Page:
In this series of steps, another equally important step is to give the right to the voter to cast his vote for a particular contestant out of those listed on the ballot paper or reject all of them, impelling the political parties to put up alternate candidates. NOTA (None of the Above Available) provision gives this right to the electorate and it has already been incorporated in the election laws of many countries. Experience tells that in the electoral system currently in vogue in this country, a dissatisfied voter does not turn-up for casting his vote. If the NOTA option is provided, perhaps, even reluctant voters would turn up at the booths to cast their votes.

Furthermore, two principles — equality and freedom — are broadly accepted as the basic ingredient of any democracy. These principles imply that all citizens are equal before the law, without any exception, and have equal access to power and that their legal rights and liberties are protected by the Constitution. However, here a question arises “do our political parties allow their cadres equal access to power? In our case, the answer is in the negative. Can a worker, within a party structure, have the opportunity to rise to the top-most slot of the party, i.e. become its chairperson in due course of time?

The election of a migrant bus driver’s son, Sadiq Khan, as Mayor of London and earlier Lady Warsi’s appointment as the Chairperson of the Conservative Party and a cabinet minister for a while in David Cameron’s cabinet reflects on the progress the UK has made in terms of maturity in their political sphere. In India also, BJP’s choice for Narenra Modi (scion of a low caste family) as the country’s prime minister shows that the neighbouring country’s political system has sufficiently matured. Unfortunately, in Pakistan, we remain stuck in the groove of dynastic dynamics and have not progressed from this point over the years. However, words on a piece of paper without implementation lose any standing.

Ideally speaking, democracies must be based on broader participation of the masses. It implies a system that ensures rights to its citizens. These may include civic rights, social, economic, political, educational rights to name a few. If we apply the general principle to Pakistan, we see, in all fairness that democracy has failed to take off in Pakistan. There are many reasons for it. Most notable ones include: weak party structures that strengthen individuals not the institution itself; lack of accountability (both within the parties and externally at the national level) making some individuals more sacrosanct than the law; giving space to certain parties/groups to operate on the basis of sect, religion, ethnicity, etc….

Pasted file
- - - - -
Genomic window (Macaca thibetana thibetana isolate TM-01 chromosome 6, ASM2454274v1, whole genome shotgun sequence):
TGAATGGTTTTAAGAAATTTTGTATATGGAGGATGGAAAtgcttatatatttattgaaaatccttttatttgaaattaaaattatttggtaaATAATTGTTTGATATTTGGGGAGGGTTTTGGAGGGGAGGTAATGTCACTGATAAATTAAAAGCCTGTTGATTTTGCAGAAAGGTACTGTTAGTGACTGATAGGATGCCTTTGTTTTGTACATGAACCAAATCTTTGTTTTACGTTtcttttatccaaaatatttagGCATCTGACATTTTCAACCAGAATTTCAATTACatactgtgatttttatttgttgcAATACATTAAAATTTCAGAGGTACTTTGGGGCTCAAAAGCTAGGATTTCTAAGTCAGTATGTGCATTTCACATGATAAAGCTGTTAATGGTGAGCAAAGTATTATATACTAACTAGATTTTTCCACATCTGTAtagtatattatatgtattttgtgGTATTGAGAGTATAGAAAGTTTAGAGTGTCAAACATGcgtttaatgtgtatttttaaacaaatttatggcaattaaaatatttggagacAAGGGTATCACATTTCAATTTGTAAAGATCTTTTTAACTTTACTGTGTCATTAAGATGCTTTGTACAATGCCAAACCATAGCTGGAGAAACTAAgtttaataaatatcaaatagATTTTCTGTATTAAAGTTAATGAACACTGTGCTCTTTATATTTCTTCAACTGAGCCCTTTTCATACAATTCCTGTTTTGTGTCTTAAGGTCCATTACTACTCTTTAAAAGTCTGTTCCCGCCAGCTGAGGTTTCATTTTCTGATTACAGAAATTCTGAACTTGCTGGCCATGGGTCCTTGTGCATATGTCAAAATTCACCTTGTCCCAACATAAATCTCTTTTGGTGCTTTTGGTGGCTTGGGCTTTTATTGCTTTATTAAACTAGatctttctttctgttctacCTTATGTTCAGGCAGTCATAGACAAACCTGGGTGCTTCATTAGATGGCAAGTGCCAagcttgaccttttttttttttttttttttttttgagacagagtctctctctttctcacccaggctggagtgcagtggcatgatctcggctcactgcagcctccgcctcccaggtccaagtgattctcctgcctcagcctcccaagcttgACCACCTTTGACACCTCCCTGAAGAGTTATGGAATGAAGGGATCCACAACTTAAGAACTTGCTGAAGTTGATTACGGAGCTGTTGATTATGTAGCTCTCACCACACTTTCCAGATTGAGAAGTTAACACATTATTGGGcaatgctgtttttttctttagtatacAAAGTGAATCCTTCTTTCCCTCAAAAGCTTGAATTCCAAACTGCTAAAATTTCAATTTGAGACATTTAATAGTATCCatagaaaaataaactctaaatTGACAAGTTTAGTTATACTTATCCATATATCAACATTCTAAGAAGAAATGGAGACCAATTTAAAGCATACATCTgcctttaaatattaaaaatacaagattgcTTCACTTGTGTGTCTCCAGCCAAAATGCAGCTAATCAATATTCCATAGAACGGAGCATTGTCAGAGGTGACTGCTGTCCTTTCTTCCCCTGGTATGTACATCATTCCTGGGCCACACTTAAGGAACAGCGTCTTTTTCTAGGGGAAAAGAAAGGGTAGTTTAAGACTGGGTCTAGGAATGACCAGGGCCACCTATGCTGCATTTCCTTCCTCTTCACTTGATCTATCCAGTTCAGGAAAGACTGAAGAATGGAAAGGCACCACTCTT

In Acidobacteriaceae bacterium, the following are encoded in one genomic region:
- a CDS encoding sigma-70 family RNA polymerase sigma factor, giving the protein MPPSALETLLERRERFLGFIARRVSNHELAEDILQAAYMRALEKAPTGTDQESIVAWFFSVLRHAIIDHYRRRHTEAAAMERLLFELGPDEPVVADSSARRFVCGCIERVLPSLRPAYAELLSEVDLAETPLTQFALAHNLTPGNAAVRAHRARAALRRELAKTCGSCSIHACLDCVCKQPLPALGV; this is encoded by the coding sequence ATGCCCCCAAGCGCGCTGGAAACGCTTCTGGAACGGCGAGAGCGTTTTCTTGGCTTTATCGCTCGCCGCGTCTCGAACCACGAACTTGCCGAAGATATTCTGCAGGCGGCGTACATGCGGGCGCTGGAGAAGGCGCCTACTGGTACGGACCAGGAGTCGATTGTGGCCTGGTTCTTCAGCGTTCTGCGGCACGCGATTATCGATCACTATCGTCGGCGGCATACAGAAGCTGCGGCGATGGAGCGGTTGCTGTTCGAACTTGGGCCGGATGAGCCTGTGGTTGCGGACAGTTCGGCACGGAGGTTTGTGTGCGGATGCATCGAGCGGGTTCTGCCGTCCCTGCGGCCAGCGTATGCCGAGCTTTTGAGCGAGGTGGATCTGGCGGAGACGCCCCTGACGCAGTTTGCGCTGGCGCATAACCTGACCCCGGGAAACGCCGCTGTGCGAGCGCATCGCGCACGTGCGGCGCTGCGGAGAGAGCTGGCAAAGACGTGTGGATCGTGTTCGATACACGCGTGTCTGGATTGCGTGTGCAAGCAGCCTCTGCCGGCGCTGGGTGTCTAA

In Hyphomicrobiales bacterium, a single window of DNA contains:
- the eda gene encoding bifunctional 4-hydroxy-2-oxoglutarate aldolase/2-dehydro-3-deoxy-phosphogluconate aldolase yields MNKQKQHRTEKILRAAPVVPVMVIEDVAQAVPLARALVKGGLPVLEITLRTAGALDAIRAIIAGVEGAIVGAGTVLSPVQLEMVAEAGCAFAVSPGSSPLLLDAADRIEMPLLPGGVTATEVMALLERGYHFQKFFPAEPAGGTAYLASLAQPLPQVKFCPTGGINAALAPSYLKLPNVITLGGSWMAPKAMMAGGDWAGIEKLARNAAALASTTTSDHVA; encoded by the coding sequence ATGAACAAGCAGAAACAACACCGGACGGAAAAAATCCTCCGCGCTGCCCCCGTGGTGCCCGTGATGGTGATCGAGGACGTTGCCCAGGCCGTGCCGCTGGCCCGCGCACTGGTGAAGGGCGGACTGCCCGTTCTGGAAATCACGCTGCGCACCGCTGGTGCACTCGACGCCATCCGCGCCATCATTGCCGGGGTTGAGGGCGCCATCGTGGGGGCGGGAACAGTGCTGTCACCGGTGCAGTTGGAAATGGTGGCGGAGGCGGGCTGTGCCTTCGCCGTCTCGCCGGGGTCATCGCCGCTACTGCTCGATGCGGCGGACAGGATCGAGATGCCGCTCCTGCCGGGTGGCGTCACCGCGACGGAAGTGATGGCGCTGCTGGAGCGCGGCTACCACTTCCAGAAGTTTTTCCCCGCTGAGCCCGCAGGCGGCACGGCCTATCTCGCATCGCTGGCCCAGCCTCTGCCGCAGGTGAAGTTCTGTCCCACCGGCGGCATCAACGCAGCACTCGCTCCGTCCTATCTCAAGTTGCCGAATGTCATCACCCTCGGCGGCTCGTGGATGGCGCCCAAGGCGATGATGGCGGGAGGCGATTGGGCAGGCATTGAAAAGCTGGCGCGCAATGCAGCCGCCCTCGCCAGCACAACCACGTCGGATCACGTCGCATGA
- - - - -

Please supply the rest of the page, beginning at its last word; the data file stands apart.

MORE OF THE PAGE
Lack of accountability, lacklustre performance of successive governments and their failure to improve the lot of the common man has disenchanted people with this form of the government. The despair and the notion that nothing will change is diametrically opposite to what democracy should achieve!

Politicians need not necessarily have the vision of a leader to give cogent direction to a nation. But, they get transformed into the exalted role of a leader the moment they become instrumental in changing the conditions of the masses instead of politicising an issue or situation.

Leaders are sometimes born, but usually they are groomed by strong political institutions. If we look at the western democracies, we see many such examples. In those countries, as earlier stated, mainstream political parties have strong and vibrant party secretariats, party foundations and institutions for research and training of leaders.

In Pakistan, we do not have any such arrangement with the result that the whims of the ‘pay-masters” continue to set the tunes. Furthermore, experience tells that absolute power, corrupts absolutely. If we wish to democratise political parties and rejuvenate them with talented and committed people, there is an urgent need to remove their dependence on a few wealthy families.

Alauddin Masood

alauddin masood
The writer is a freelance columnist based at Islamabad. He can be reached at [email protected]